Any Port In A Glass

As I was reading in bed my blinks were getting longer and longer, up to the point where I was probably asleep. At which point I dropped the Kindle on my face and woke myself up. It’s probably a bonus I don’t have to hold it at arm’s length to read as some people do, I’d have broken my nose otherwise.

It’s my last day in work for a while, as when I log off tonight I’ve got eleven days off, and then two week’s self-isolation when we come back from Porto, so I won’t be back in the office for over three weeks. It is amazing just how many people would be willing to get my laptop to my house if I “accidentally” left it in the office when going home tonight.

Poor little Charlie is getting very limpy; he came back from his walk this morning on impulse power. It does mean that in the space of a week I’ve gone from being the limpiest creature in the house to third most limpy, with Charlie getting worse, and Nathan being in a boot with his broken ankle. Next to overtake is probably Sniffles.

Speaking of whom, he seems to be turning into his dearly departed sister. He’s become a lot more vocal around getting let it, and he is being a fussy b@st@rd about his food. And his sense of timing is all off, he arrives out of breath at the front door only after we have left and got in the car. He then wanders off somewhere to sleep when we are out, and misses being let in when we get back.

I don’t know if I can decide. Do you have to be a d1ck in the first place to buy / drive an Audi, or does buying / driving an Audi turn you into a d1ck? Which came first; the d1ck or the Audi?

They were talking about herd immunity on the radio, and I think it would be a great thing if I had immunity from hearing anything.

Friday morning, no need to get up, no rush to do anything, just about managed to have brunch before heading off to get a haircut. As it was in the furthest corner of Crabbet Park, I went off after mine to take some photos of road signs, and some old houses, before meeting back up with Helen when she had finished her shearing.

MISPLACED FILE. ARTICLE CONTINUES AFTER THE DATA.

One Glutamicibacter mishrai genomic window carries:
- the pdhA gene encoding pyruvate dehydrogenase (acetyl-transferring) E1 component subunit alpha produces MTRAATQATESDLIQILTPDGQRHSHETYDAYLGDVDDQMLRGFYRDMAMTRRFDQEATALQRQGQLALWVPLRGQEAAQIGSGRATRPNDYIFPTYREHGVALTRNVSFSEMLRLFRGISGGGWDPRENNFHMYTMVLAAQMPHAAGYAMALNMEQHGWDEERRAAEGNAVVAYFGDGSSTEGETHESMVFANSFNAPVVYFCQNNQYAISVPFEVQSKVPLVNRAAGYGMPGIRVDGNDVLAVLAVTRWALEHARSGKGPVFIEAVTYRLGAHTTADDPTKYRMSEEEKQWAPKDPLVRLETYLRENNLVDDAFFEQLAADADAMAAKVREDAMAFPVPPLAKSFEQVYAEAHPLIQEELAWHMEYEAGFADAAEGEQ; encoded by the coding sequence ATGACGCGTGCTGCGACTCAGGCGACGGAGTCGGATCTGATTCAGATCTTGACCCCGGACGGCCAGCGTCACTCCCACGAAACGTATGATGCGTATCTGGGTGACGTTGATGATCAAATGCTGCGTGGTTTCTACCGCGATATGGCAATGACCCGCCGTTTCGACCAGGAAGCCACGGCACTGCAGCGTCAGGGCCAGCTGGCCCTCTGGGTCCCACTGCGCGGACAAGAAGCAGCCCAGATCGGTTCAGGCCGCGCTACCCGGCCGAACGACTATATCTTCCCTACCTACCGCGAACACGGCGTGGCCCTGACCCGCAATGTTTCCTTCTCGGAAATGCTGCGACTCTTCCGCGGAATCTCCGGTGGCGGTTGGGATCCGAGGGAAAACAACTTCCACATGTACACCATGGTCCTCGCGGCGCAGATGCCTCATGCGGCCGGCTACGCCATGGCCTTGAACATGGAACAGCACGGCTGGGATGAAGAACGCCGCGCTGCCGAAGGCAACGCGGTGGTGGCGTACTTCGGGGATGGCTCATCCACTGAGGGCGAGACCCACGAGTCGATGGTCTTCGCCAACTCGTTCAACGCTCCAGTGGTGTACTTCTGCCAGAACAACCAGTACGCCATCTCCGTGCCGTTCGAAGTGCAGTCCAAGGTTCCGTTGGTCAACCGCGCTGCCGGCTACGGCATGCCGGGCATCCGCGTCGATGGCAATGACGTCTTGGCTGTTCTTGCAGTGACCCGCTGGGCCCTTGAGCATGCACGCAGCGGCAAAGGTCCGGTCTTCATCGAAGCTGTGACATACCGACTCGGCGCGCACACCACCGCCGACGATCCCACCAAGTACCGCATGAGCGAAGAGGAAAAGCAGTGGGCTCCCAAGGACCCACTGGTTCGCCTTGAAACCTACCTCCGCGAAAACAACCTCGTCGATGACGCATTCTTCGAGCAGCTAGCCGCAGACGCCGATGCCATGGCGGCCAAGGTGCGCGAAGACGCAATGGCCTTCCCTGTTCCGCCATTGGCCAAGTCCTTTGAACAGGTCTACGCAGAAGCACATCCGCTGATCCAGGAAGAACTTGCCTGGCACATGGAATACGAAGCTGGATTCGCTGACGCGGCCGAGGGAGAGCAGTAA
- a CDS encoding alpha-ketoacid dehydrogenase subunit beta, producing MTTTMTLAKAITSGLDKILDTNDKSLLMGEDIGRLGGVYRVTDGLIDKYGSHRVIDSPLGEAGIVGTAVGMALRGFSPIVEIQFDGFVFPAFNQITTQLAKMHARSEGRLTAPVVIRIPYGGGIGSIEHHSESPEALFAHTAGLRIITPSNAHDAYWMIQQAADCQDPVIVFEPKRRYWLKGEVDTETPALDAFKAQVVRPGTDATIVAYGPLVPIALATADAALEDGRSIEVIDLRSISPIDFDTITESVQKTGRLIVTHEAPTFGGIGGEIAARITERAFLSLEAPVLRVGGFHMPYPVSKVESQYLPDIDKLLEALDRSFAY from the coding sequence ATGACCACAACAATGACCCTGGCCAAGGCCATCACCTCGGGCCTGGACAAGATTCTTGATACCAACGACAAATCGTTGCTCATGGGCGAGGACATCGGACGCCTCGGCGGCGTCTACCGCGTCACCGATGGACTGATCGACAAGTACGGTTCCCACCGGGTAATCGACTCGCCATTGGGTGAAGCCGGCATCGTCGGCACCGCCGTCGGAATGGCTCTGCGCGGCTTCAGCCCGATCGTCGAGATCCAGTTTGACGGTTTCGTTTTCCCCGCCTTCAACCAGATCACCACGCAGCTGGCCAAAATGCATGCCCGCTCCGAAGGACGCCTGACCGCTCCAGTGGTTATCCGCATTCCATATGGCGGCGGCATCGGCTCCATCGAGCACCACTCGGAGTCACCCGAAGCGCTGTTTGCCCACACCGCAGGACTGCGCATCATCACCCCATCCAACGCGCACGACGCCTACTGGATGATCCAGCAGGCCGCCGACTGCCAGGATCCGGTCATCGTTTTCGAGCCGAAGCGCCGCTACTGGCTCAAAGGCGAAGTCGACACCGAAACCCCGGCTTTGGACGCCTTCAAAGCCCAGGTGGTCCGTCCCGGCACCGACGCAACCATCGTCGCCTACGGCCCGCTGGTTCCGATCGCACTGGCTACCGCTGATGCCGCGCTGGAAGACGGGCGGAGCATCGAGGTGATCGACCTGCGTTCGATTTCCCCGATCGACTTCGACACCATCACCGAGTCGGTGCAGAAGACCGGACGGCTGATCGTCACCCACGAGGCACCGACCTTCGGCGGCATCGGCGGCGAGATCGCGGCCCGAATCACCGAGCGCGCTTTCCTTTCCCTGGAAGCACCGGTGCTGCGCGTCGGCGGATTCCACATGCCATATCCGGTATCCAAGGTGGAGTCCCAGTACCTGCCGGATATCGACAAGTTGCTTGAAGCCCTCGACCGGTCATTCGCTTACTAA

We wandered up to what remains of the Crabbet estate, past the old houses and stables, and to the Holiday Inn, where I was looking to take a photo of a blue plaque, only to find that they are doing building work on the hotel and the part with the blue plaque is boarded off. Not to be defeated, we headed to Turner’s Hill Road and back over the motorway and to Caxtons, a magnificent old Tudor Cottage which has a blue plaque to Philip Webb, who appropriately helped form the Society for the Protection of Ancient Buildings. As we got there my fatbit did something modern and tried to shake my arm off again.

We carried on down to Balcombe Road, past more old buildings, and themed road signs

Before heading home for a quick change and respite before going back out and doing more walking. We were met with a little deposit from limpy Charlie, who obviously was objecting to being left alone for a few hours.

Then we were off again, this time we were walking over to the Frogshole Farm with friends to meet other friends (and completing a party of six) for dinner. Most of the way can be walked away from roads, through woods and fields and by streams until popping out opposite the pub.

We were given a table and had to wait for a bit for everyone to arrive. We had been told that we had to order through the app. Which is atrocious. It took twenty minutes to order drinks and puddings, and then that ended up being through a traditional waitress service. It is an Ember Inn, and the app is called Ember Inns, which is appropriate, as if you had to use to get a fire engine for a fire, by the time it had worked, embers would be all that were left.